Dr. Grant's hat is a reference to Indiana Jones

Among the many blockbusters that Steven Spielberg directed are the "Indiana Jones" films, and in them, Harrison Ford's Indy is never without his hat. There's an oft-parodied moment in "Indiana Jones and the Temple of Doom," in which said hat is just out of reach as a trap door is closing. Against reason, he rolls forward to grab it just in time. 

It's easy to see the similarities between Indiana Jones and Dr. Alan Grant. One's an archeologist, while the other's a paleontologist. They're both a little grumpy and they both avoid commitment as much as they possibly can. Not only does Dr. Grant traverse tunnels with a lit torch, as Indy does in his own movies, but he also gets his own ill-advised hat roll moment when he, Ellie, and Maisie are running from Dimetrodons in the flooded amber mines. This is definitely an homage to Spielberg and to the character of Indiana Jones from another gritty but secretly kind-hearted adventurer. 

The Giganotosaurus attack calls back to T. Rex's rampage

The most readily apparent reference to the original "Jurassic Park" comes about three-quarters of the way through "Jurassic World Dominion," when all of our protagonists are finally in one place together. Owen and Kayla have tracked down Claire. Ian (with an assist from Ramsay) has rescued Alan, Ellie, and Maisie, and when their vehicle takes a tumble, Owen and Claire recognize Maisie's cries. Just when they think the worst is behind them, a Giganotosaurus approaches the site of the crash. What follows is a fairly faithful recreation of the famous T. rex scene from the original.

Our heroes hide behind the flipped car, but as the gigantic predator turns the corner, they have to crawl through the broken windows to the other side. Dr. Malcolm gets stuck under the upside-down wreckage as the Giganotosaurus spins it around like a toy. Luckily, it's distracted with a torch, allowing everyone to flee to safety. But the apex predator's attack isn't over. While in the original "Jurassic Park" film, the T. rex wanders off after Dr. Grant, Lex, and Tim escape down a cliffside, in this iteration, the Giganotosaurus follows the crew up the observation tower ladder until it's had enough of being prodded, zapped, and shot.

Dr. Ian Malcolm buttons up his shirt

Perhaps the funniest Easter Egg in "Jurassic World Dominion" is a fleeting reference to a fan-favorite scene from "Jurassic Park" that has since become a popular meme. Jeff Goldblum was one of the biggest stars in the original cast at the time the film premiered. He was known for sci-fi movies and body horror thrillers, and was, for lack of a better word, a genre film sex symbol. Goldblum added to his reputation with his performance as Dr. Ian Malcolm, thanks to a scene in which an injured Ian reclines with his chest bared as an unbuttoned black shirt drapes to his sides. The image would become so famous that it was eventually memorialized in toy form by Funko and Mattel

Dr. Ian Malcom wears a black button-up shirt again in "Jurassic World Dominion," and, though he's about 30 years older, he can still pull off the look — even if Kayla doesn't think so. Once they're all far enough away from the Giganotosaurus, she notices that his shirt has come unbuttoned in the scuffle. He looks down at his chest as she gestures for him to button it back up. We're not sure the internet agrees, Kayla.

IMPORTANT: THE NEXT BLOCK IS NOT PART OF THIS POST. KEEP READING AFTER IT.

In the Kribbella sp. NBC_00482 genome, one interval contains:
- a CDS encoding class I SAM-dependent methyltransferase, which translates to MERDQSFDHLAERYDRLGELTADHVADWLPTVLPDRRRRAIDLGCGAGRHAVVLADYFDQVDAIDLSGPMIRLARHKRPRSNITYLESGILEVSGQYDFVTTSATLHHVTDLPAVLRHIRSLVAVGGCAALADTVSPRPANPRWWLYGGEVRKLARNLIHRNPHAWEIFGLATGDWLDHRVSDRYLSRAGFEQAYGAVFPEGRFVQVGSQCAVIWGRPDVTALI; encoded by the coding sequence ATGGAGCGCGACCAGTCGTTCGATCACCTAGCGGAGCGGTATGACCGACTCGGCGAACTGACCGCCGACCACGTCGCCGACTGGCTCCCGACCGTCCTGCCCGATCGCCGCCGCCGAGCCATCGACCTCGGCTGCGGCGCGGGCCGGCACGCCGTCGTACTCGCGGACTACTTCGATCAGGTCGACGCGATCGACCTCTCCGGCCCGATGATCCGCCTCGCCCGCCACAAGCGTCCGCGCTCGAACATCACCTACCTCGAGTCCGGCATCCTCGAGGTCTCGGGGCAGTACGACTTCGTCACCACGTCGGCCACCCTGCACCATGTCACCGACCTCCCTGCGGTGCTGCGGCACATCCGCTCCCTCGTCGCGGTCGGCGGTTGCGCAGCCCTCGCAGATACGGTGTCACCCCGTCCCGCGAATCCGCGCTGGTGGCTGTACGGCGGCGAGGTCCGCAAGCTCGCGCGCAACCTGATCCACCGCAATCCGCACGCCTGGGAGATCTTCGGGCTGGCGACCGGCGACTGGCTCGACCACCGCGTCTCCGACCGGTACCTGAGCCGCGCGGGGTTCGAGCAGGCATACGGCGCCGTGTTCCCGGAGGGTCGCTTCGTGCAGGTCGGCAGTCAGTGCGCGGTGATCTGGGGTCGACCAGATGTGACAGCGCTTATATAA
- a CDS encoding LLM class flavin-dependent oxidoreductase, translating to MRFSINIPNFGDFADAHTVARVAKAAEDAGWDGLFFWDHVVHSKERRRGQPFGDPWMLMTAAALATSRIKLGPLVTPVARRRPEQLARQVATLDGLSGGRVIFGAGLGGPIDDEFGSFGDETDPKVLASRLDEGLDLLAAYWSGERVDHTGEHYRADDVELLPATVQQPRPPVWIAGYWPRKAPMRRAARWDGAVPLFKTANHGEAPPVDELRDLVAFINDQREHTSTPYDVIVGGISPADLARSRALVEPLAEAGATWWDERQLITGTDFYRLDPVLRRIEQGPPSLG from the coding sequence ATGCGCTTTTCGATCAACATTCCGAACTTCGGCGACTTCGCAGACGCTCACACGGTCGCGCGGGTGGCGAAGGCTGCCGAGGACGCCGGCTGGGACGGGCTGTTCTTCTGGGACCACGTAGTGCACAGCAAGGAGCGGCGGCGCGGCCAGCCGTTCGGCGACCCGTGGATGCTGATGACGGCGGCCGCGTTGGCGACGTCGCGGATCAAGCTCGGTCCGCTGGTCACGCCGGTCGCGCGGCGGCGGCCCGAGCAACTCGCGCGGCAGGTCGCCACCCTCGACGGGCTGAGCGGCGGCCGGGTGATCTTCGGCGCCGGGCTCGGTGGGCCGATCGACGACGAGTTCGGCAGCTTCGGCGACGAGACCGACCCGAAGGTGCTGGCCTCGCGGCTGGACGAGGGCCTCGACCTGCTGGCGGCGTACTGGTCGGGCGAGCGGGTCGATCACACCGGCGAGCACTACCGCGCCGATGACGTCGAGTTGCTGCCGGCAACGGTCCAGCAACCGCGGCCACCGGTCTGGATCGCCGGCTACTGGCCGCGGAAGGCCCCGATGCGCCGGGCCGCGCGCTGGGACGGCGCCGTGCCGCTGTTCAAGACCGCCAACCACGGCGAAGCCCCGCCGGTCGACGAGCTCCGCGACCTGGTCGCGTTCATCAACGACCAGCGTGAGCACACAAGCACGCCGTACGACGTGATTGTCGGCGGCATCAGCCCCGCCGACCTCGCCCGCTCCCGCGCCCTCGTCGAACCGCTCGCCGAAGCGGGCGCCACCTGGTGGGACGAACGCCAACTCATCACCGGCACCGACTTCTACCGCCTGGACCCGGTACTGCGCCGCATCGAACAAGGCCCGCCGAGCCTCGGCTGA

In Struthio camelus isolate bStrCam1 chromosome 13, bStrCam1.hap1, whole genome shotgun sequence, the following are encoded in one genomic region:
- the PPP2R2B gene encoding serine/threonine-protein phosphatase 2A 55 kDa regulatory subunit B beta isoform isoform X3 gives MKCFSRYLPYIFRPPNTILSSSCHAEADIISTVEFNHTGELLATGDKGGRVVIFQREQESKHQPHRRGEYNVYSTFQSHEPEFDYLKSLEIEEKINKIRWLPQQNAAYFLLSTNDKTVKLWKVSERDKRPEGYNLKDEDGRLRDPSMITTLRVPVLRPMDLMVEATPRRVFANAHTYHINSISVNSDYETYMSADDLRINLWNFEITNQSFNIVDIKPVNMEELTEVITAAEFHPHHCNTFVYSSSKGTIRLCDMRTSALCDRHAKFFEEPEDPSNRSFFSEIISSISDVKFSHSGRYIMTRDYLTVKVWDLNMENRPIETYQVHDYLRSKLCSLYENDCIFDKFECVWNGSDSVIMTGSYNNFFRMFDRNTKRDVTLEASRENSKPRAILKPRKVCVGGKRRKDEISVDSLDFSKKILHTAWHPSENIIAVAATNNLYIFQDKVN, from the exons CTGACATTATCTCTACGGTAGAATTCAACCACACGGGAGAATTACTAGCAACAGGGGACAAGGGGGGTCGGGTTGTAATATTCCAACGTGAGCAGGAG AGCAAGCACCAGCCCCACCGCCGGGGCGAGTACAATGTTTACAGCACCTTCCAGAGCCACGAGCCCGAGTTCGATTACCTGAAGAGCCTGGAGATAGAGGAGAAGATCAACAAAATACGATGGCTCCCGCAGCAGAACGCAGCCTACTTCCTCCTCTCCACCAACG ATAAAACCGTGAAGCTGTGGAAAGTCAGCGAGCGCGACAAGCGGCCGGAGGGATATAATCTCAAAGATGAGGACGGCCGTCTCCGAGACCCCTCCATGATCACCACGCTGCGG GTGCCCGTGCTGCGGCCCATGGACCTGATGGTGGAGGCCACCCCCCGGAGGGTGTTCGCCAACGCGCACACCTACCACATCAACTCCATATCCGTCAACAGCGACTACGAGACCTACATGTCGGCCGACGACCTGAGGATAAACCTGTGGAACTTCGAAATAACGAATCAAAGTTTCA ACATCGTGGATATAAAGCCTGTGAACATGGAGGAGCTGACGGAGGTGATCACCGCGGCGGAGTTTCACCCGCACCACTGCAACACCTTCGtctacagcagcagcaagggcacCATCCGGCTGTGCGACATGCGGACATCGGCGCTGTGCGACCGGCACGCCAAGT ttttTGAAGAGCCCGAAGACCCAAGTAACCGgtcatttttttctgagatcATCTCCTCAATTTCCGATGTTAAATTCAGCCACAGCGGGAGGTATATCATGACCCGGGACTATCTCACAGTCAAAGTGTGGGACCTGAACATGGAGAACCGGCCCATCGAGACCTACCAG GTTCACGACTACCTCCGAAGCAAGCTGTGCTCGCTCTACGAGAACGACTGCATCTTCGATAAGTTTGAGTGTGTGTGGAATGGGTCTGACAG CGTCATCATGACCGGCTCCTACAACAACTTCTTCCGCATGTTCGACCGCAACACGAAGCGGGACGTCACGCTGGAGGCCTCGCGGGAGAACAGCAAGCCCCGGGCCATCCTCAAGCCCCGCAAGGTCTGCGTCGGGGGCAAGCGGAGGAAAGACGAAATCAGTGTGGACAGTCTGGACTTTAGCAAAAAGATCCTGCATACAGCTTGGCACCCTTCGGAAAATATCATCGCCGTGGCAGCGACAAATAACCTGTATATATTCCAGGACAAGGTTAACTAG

T. rex makes itself a logo

Apparently, even 65.5 million-year-old theropods enjoy meta-humor. 

Biosyn's facilities in Italy have the all-white and ultra-modern look of a 21st-century tech company, complete with zen-like architecture and landscaping. The minimalism, bright lights, and clean lines actually add to the sense of foreboding, as we know things are going to get pretty messy by the time "Jurassic World Dominion" is over. As the film comes to its violent conclusion, and the forests are burning with panicked, flaming locusts, the Biosyn employees who've remained activate implants in the living assets and corral them into a containment area. Meanwhile, Kayla is waiting to evacuate everyone in one of Biosyn's sleek planes. 

Giganotosaurus gets in between the humans and the plane, but he's just the first predator on the scene. Kayla had warned Owen earlier that Dodgson was arrogant and short-sighted enough to put two apex predators in the same territory. Sure enough, T. rex saunters into view and stands in profile behind a circular sculpture just long enough to compose a live-action version of the "Jurassic Park" logo. The final brawl in which Therizinosaurus gets in on the action to help T. rex kill Giganotosaurus is also reminiscent of the franchise's other dino-on-dino-on-dino melees involving T. rex, Velociraptor, Spinosaurus, Indominus rex, Mosasaur, and Indoraptor.

The final film corrects some faulty science

The "Jurassic Park" movies are just as notorious for botching their real-world science as they are for topping the box office: Most paleontologically-minded grade-schoolers can rattle off a list of the things that are wrong with the way dinosaurs are depicted. "Jurassic World Dominion" still makes some mistakes, but it uses its script and its new creature designs to correct some longstanding errors. 

In the original, Dr. Grant tells a bratty kid who doesn't think Velociraptors are scary that their six-inch retractable claws would've been used to disembowel him. His dialogue in "Jurassic World Dominion" sets the record straight, as he clarifies paleontologists now think they would've just gone for the neck. This is closer to the truth; these small raptors would've used their small claws to pin down prey, but you can only retcon the lore of a six-film franchise so much. 

The final "Jurassic Park" film also fixes some visual and audio problems. Theropods like raptors, T. rex, and Giganotosaurus are mostly shown with their palms facing inward instead of dangling downward, as they should've been, and their vocalizations sound more like a low bird or reptile bellowing than lion roars, which is also an improvement.